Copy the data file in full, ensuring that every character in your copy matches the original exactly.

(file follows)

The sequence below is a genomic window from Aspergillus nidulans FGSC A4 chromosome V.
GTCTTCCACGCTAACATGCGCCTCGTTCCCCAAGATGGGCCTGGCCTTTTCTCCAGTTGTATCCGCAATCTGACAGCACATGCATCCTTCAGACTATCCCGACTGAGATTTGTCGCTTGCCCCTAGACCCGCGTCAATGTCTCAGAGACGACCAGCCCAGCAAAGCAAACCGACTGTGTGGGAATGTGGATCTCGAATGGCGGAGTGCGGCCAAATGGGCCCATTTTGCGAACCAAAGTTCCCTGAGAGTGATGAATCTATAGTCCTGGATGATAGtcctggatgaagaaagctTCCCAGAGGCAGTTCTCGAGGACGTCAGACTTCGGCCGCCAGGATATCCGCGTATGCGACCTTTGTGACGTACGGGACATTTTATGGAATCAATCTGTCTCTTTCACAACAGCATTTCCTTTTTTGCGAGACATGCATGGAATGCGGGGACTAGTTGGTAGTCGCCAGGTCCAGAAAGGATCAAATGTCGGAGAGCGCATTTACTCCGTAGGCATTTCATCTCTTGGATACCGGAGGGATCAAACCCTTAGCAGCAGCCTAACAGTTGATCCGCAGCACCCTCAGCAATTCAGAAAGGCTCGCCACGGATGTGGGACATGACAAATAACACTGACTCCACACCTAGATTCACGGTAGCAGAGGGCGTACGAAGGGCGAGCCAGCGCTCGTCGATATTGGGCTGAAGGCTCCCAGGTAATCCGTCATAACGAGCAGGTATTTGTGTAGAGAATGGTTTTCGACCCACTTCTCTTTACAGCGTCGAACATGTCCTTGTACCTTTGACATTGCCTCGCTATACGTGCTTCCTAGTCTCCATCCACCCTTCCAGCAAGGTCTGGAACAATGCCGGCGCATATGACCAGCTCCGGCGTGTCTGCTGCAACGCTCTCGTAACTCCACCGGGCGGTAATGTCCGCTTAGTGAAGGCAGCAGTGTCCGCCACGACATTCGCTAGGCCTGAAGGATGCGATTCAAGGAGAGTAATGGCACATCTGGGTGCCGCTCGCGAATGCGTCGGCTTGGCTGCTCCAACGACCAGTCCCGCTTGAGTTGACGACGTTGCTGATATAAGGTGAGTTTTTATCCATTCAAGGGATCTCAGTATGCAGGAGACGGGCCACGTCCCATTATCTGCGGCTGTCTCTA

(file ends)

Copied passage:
The sequence below is a genomic window from Aspergillus nidulans FGSC A4 chromosome V.
GTCTTCCACGCTAACATGCGCCTCGTTCCCCAAGATGGGCCTGGCCTTTTCTCCAGTTGTATCCGCAATCTGACAGCACATGCATCCTTCAGACTATCCCGACTGAGATTTGTCGCTTGCCCCTAGACCCGCGTCAATGTCTCAGAGACGACCAGCCCAGCAAAGCAAACCGACTGTGTGGGAATGTGGATCTCGAATGGCGGAGTGCGGCCAAATGGGCCCATTTTGCGAACCAAAGTTCCCTGAGAGTGATGAATCTATAGTCCTGGATGATAGtcctggatgaagaaagctTCCCAGAGGCAGTTCTCGAGGACGTCAGACTTCGGCCGCCAGGATATCCGCGTATGCGACCTTTGTGACGTACGGGACATTTTATGGAATCAATCTGTCTCTTTCACAACAGCATTTCCTTTTTTGCGAGACATGCATGGAATGCGGGGACTAGTTGGTAGTCGCCAGGTCCAGAAAGGATCAAATGTCGGAGAGCGCATTTACTCCGTAGGCATTTCATCTCTTGGATACCGGAGGGATCAAACCCTTAGCAGCAGCCTAACAGTTGATCCGCAGCACCCTCAGCAATTCAGAAAGGCTCGCCACGGATGTGGGACATGACAAATAACACTGACTCCACACCTAGATTCACGGTAGCAGAGGGCGTACGAAGGGCGAGCCAGCGCTCGTCGATATTGGGCTGAAGGCTCCCAGGTAATCCGTCATAACGAGCAGGTATTTGTGTAGAGAATGGTTTTCGACCCACTTCTCTTTACAGCGTCGAACATGTCCTTGTACCTTTGACATTGCCTCGCTATACGTGCTTCCTAGTCTCCATCCACCCTTCCAGCAAGGTCTGGAACAATGCCGGCGCATATGACCAGCTCCGGCGTGTCTGCTGCAACGCTCTCGTAACTCCACCGGGCGGTAATGTCCGCTTAGTGAAGGCAGCAGTGTCCGCCACGACATTCGCTAGGCCTGAAGGATGCGATTCAAGGAGAGTAATGGCACATCTGGGTGCCGCTCGCGAATGCGTCGGCTTGGCTGCTCCAACGACCAGTCCCGCTTGAGTTGACGACGTTGCTGATATAAGGTGAGTTTTTATCCATTCAAGGGATCTCAGTATGCAGGAGACGGGCCACGTCCCATTATCTGCGGCTGTCTCTA